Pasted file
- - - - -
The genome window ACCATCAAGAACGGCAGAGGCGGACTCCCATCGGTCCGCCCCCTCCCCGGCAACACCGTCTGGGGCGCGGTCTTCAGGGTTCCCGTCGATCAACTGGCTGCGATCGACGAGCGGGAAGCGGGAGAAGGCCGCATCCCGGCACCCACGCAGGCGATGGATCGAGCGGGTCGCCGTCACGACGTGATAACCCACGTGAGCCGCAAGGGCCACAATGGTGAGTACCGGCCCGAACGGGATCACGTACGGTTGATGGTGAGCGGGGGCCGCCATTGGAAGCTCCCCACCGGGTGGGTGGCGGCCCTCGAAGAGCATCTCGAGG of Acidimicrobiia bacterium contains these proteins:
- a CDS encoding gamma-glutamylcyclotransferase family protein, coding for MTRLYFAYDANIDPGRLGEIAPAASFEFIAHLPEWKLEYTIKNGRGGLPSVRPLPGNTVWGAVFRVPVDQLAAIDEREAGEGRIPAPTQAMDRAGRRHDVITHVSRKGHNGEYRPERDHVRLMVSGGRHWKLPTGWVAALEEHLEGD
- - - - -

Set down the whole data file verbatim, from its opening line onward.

The genome window ACCATCAAGAACGGCAGAGGCGGACTCCCATCGGTCCGCCCCCTCCCCGGCAACACCGTCTGGGGCGCGGTCTTCAGGGTTCCCGTCGATCAACTGGCTGCGATCGACGAGCGGGAAGCGGGAGAAGGCCGCATCCCGGCACCCACGCAGGCGATGGATCGAGCGGGTCGCCGTCACGACGTGATAACCCACGTGAGCCGCAAGGGCCACAATGGTGAGTACCGGCCCGAACGGGATCACGTACGGTTGATGGTGAGCGGGGGCCGCCATTGGAAGCTCCCCACCGGGTGGGTGGCGGCCCTCGAAGAGCATCTCGAGG of Acidimicrobiia bacterium contains these proteins:
- a CDS encoding gamma-glutamylcyclotransferase family protein, coding for MTRLYFAYDANIDPGRLGEIAPAASFEFIAHLPEWKLEYTIKNGRGGLPSVRPLPGNTVWGAVFRVPVDQLAAIDEREAGEGRIPAPTQAMDRAGRRHDVITHVSRKGHNGEYRPERDHVRLMVSGGRHWKLPTGWVAALEEHLEGD